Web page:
Saturday, August 12, 2017
New Zealand has recorded its lowest birth rate in a decade, with a particularly significant drop in birth rates for younger women, a Ministry of Health report has found.
Between 2006 and 2015, birth rates for women under 30 decreased, and for women under 20 the birth rate fell by over one third - from 29.1 to 18.3 per 1,000 females of reproductive age.
In contrast, the birth rate for women aged 40 and older increased significantly by 15 per cent.
According to the Ministry of Health Report on Maternity, those younger women under 20 who are giving birth are more likely to live in more deprived neighbourhoods, with 52.9 per cent of women living in quintile 5 compared with 4.1 per cent of women in quintile 1.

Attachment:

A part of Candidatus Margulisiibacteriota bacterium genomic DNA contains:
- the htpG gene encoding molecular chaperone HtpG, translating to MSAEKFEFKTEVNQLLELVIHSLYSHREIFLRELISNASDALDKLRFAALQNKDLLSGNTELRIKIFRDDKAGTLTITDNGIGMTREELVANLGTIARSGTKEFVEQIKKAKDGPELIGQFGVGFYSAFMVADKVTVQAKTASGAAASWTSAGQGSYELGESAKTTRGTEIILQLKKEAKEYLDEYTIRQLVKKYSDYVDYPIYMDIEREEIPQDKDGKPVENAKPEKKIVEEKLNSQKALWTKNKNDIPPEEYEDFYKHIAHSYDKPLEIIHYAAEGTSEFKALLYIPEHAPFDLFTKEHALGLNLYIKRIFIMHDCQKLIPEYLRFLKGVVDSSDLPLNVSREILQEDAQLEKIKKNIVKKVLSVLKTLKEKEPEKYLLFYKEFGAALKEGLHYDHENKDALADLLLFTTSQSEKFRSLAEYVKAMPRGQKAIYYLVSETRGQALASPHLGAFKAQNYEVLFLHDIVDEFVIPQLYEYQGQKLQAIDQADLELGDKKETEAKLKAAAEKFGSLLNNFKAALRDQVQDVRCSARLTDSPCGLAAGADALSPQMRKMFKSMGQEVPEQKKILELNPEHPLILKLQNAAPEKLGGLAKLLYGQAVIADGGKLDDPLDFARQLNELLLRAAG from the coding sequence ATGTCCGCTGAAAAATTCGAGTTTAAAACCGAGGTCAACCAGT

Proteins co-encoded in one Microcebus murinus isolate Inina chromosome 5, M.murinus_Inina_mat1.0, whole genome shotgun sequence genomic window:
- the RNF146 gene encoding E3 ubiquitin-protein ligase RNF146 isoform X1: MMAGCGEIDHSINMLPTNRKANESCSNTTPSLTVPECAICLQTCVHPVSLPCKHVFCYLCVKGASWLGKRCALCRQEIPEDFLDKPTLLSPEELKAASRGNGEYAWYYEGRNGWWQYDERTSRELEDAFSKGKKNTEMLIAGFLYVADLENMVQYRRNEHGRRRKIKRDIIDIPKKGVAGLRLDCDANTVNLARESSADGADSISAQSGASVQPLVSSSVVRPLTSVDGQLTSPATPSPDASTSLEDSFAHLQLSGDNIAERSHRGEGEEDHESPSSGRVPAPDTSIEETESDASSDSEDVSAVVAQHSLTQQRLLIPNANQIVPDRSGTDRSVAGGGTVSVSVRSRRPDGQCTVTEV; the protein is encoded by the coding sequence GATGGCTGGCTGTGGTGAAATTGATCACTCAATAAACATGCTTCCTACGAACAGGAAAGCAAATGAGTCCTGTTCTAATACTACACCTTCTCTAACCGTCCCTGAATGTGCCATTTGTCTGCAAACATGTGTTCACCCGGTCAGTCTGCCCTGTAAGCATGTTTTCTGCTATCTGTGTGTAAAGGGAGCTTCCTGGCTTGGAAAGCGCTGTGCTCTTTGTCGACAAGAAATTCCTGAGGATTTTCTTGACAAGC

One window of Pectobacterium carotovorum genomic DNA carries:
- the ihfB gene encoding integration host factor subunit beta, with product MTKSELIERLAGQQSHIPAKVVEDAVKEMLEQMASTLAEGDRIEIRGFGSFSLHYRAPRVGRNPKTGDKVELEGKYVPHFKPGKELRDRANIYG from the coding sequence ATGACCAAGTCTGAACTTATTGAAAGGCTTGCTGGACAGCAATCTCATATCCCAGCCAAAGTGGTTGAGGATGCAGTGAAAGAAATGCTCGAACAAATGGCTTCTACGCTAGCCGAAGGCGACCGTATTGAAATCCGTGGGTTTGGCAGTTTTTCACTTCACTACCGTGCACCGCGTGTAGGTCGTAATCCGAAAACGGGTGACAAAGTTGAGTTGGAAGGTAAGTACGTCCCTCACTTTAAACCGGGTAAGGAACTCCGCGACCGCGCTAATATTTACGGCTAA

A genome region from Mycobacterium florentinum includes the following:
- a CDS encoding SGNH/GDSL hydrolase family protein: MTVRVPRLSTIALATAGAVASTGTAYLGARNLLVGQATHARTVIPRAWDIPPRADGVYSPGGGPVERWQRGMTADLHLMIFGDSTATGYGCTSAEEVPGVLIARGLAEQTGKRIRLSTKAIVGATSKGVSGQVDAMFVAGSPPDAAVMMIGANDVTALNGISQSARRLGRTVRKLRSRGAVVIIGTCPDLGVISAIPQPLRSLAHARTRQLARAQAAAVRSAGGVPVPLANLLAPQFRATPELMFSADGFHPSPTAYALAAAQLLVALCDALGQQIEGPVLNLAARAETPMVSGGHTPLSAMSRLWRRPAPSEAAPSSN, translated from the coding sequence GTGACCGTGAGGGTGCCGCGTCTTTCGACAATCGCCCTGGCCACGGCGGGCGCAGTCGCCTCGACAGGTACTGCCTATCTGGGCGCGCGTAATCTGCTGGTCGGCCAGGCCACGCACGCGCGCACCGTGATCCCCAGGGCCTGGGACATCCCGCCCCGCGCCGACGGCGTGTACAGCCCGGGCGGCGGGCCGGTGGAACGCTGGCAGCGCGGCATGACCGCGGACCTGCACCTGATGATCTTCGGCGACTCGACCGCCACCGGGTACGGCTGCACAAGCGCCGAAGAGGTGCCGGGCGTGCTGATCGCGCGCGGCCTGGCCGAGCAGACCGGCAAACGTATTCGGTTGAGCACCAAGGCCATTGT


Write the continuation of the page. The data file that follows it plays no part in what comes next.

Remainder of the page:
The national birth rate is now 63.6 per 1,000 females aged 15-44, the lowest since 2006.
This period of time between 2006 and 2015 also saw changes to birth rates by ethnic group. The birth rates for Māori and Pacific women decreased significantly, falling by 12 per cent and 23 per cent respectively.
Birth rates for European and ‘other’ ethnicities have stayed much the same, whereas birth rates for Asian women have increased by 31%.
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